As this famous quote suggests, the human race is no stranger to chaos. Be it our personal or professional lives, we experience chaos at some point in some form, everyday. While the word itself has a negative perception, it is not necessarily a bad thing. Chaos keeps us sharp, on our toes and drives us to be more structured in our approach. Organizations working on large projects need to keep the chaos in check to ensure tighter control on outcomes. If not, with so many moving parts, things could head south pretty fast, beyond the point of no return.
Causes of workplace chaos
Lack of Processes
Organizational structures today are complex with cross location, cross cultural teams with varied skill sets. These teams need to work in complete synergy at all times for achieving the desired outcome. That synergy is achieved by process excellence. Without well laid processes, efforts will be directionless, erractic and lead to CHAOS!
Lack of Culture
We have to remember; organizations are made of people. Processes and tools bring people together, but it’s all still very HUMAN! That’s where culture comes in. It is both art and science (Read: Balancing the Art & Science of Project Management). Culture is the lighthouse that guides teams on the journey towards success. Without culture, organizations will have to deal with a disengaged workforce with no sense of purpose.
Lack of infrastructure
For an entire workforce to be aligned to a vision, organizations need technology to support it. Processes will fall apart without the right tools for project management, collaboration, reporting etc. To keep a global workforce productive and aligned to the bigger picture, the technology infrastructure will have a crucial role to play.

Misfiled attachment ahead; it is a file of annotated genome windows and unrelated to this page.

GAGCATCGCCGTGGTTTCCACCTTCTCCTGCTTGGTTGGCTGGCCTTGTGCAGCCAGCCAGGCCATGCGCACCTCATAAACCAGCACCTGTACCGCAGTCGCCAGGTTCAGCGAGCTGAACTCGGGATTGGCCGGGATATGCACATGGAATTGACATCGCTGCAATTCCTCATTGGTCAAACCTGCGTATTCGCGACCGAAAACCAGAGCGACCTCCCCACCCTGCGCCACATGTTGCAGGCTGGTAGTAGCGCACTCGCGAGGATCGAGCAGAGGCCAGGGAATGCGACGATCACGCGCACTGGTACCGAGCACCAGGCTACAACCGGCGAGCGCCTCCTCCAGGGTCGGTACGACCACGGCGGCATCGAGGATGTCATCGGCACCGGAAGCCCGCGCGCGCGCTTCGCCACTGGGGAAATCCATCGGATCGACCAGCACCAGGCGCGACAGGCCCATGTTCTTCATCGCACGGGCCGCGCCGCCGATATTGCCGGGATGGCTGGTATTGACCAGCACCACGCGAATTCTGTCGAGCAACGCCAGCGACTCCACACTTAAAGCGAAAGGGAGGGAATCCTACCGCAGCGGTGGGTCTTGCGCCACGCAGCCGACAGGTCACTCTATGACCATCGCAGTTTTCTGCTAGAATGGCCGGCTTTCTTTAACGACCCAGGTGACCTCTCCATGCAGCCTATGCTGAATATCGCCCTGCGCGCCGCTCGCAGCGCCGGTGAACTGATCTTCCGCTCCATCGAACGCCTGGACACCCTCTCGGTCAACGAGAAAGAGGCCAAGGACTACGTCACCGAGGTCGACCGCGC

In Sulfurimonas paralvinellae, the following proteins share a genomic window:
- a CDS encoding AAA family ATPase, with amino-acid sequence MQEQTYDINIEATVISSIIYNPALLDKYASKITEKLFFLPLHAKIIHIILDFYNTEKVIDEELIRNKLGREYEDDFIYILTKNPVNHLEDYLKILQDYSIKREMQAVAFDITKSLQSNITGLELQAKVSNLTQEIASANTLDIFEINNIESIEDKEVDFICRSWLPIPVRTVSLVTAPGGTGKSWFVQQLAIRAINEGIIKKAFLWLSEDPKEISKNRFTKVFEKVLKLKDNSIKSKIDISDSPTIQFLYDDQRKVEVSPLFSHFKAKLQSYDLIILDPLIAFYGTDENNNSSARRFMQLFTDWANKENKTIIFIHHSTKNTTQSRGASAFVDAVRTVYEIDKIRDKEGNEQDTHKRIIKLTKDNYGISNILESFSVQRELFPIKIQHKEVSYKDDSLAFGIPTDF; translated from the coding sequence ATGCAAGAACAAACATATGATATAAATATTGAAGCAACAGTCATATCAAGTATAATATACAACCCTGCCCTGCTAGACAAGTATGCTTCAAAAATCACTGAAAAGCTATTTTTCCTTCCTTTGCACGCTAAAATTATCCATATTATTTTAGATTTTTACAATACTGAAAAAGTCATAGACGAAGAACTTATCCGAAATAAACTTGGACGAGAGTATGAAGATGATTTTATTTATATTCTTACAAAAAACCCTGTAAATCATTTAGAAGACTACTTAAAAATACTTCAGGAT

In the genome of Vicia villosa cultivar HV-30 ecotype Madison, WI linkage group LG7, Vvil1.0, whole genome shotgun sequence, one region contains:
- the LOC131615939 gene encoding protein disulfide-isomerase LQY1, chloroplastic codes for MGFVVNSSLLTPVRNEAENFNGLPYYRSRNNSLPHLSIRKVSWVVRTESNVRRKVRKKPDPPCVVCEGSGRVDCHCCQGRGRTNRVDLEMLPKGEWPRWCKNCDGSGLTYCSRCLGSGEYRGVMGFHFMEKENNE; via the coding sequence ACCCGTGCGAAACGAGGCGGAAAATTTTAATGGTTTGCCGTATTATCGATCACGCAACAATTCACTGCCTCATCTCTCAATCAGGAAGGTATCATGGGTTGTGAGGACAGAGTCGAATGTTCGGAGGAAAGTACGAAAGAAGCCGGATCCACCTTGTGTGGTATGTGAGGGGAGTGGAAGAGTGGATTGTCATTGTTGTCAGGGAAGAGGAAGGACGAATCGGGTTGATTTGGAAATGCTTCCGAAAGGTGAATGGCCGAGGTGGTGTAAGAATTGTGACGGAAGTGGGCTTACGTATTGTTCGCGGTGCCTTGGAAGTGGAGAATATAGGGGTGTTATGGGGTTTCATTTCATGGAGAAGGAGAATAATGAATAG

Managing the chaos
Showing leadership doesn’t mean every employee will run the organization; that would lead to chaos. Businesses do need someone to set the vision and then lead the team to it. – Robin S. Sharma
Leaders need to effectively communicate strategic vision and organizational goals. They have a huge role to play in keeping the workforce motivated and focused on the job at hand. Leaders need to lead by example when it comes to process excellence and technology adoption. When employees walk in every morning work knowing exactly how they are contributing to the organization, chaos doesn’t stand a chance. Successful leaders like Steve Jobs, Jack Welch and Richard Branson have set the bar high when it comes to building high performance cultures in organizations.
There is an immutable conflict at work in life and in business, a constant battle between peace and chaos. Neither can be mastered, but both can be influenced. How you go about that is the key to success. – Phil Knight
The manufacturing industry is a classic example of how organizations can make chaos almost non-existent. The key is creating sensible processes and working on continuously improving upon them. Metrics such as productivity heavily rely on efficiency of the process itself. It is therefore a must for organizations to stress on the excellence aspect.
The battlefield is a scene of constant chaos. The winner will be the one who controls that chaos, both his own and the enemies. – Napoleon Bonaparte
This is an aspect, often taken for granted in organizations. For teams to work optimally, resources need to have the right skills and capabilities. Staffing teams need to ensure they have the right mechanisms in place to identify and hire the right talent. Learning & development organizations need to equip employees with knowledge of processes, tools and needed skills. Human Resources needs to focus on building the right workplace culture; one that encourages and rewards high performance. A company that bets on its people will have people bet everything they have on it.
Chaos never strikes, it is always around. It can only be predicted to some extent and controlled. Organizations therefore need to take all the right measure to keep it at bay and focus on successful outcomes. Do let us know what measures your company is taking to manage chaos.
Author: Nikhil Daddikar, Co-Founder, Celoxis Technologies